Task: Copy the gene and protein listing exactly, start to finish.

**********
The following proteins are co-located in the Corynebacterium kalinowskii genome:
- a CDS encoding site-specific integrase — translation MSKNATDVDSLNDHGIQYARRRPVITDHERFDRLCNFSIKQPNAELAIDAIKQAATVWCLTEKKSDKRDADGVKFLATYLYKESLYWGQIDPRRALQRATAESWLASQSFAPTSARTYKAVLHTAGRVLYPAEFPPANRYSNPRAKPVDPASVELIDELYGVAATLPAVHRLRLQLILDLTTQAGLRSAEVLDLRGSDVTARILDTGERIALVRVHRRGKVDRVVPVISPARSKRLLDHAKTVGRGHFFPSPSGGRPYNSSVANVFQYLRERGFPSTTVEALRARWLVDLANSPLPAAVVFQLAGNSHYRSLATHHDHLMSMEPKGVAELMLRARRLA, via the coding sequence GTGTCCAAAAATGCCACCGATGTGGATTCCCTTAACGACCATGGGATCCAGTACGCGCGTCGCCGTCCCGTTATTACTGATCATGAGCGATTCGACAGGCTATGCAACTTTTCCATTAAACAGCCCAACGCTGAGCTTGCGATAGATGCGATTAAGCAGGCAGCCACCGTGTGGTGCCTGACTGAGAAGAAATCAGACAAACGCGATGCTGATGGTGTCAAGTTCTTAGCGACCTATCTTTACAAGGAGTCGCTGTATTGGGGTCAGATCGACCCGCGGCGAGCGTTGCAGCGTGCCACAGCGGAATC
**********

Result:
The following proteins are co-located in the Corynebacterium kalinowskii genome:
- a CDS encoding site-specific integrase — translation MSKNATDVDSLNDHGIQYARRRPVITDHERFDRLCNFSIKQPNAELAIDAIKQAATVWCLTEKKSDKRDADGVKFLATYLYKESLYWGQIDPRRALQRATAESWLASQSFAPTSARTYKAVLHTAGRVLYPAEFPPANRYSNPRAKPVDPASVELIDELYGVAATLPAVHRLRLQLILDLTTQAGLRSAEVLDLRGSDVTARILDTGERIALVRVHRRGKVDRVVPVISPARSKRLLDHAKTVGRGHFFPSPSGGRPYNSSVANVFQYLRERGFPSTTVEALRARWLVDLANSPLPAAVVFQLAGNSHYRSLATHHDHLMSMEPKGVAELMLRARRLA, via the coding sequence GTGTCCAAAAATGCCACCGATGTGGATTCCCTTAACGACCATGGGATCCAGTACGCGCGTCGCCGTCCCGTTATTACTGATCATGAGCGATTCGACAGGCTATGCAACTTTTCCATTAAACAGCCCAACGCTGAGCTTGCGATAGATGCGATTAAGCAGGCAGCCACCGTGTGGTGCCTGACTGAGAAGAAATCAGACAAACGCGATGCTGATGGTGTCAAGTTCTTAGCGACCTATCTTTACAAGGAGTCGCTGTATTGGGGTCAGATCGACCCGCGGCGAGCGTTGCAGCGTGCCACAGCGGAATC